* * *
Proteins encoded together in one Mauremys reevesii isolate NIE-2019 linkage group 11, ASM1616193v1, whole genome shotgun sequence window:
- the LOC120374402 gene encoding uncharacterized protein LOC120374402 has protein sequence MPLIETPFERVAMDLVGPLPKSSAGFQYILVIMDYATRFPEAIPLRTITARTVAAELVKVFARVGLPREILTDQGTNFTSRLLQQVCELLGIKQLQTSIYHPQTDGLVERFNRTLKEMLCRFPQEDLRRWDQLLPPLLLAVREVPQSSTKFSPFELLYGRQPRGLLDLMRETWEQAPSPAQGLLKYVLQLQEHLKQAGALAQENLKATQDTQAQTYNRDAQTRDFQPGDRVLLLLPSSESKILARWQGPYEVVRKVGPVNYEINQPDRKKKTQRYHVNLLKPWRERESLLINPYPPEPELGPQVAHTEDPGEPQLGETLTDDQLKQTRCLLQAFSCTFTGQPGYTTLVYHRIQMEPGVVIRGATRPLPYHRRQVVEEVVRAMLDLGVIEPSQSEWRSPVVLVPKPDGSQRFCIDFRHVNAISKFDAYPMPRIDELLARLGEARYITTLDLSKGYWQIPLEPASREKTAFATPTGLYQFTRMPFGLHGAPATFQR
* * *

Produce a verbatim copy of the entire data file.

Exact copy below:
Proteins encoded together in one Mauremys reevesii isolate NIE-2019 linkage group 11, ASM1616193v1, whole genome shotgun sequence window:
- the LOC120374402 gene encoding uncharacterized protein LOC120374402 has protein sequence MPLIETPFERVAMDLVGPLPKSSAGFQYILVIMDYATRFPEAIPLRTITARTVAAELVKVFARVGLPREILTDQGTNFTSRLLQQVCELLGIKQLQTSIYHPQTDGLVERFNRTLKEMLCRFPQEDLRRWDQLLPPLLLAVREVPQSSTKFSPFELLYGRQPRGLLDLMRETWEQAPSPAQGLLKYVLQLQEHLKQAGALAQENLKATQDTQAQTYNRDAQTRDFQPGDRVLLLLPSSESKILARWQGPYEVVRKVGPVNYEINQPDRKKKTQRYHVNLLKPWRERESLLINPYPPEPELGPQVAHTEDPGEPQLGETLTDDQLKQTRCLLQAFSCTFTGQPGYTTLVYHRIQMEPGVVIRGATRPLPYHRRQVVEEVVRAMLDLGVIEPSQSEWRSPVVLVPKPDGSQRFCIDFRHVNAISKFDAYPMPRIDELLARLGEARYITTLDLSKGYWQIPLEPASREKTAFATPTGLYQFTRMPFGLHGAPATFQR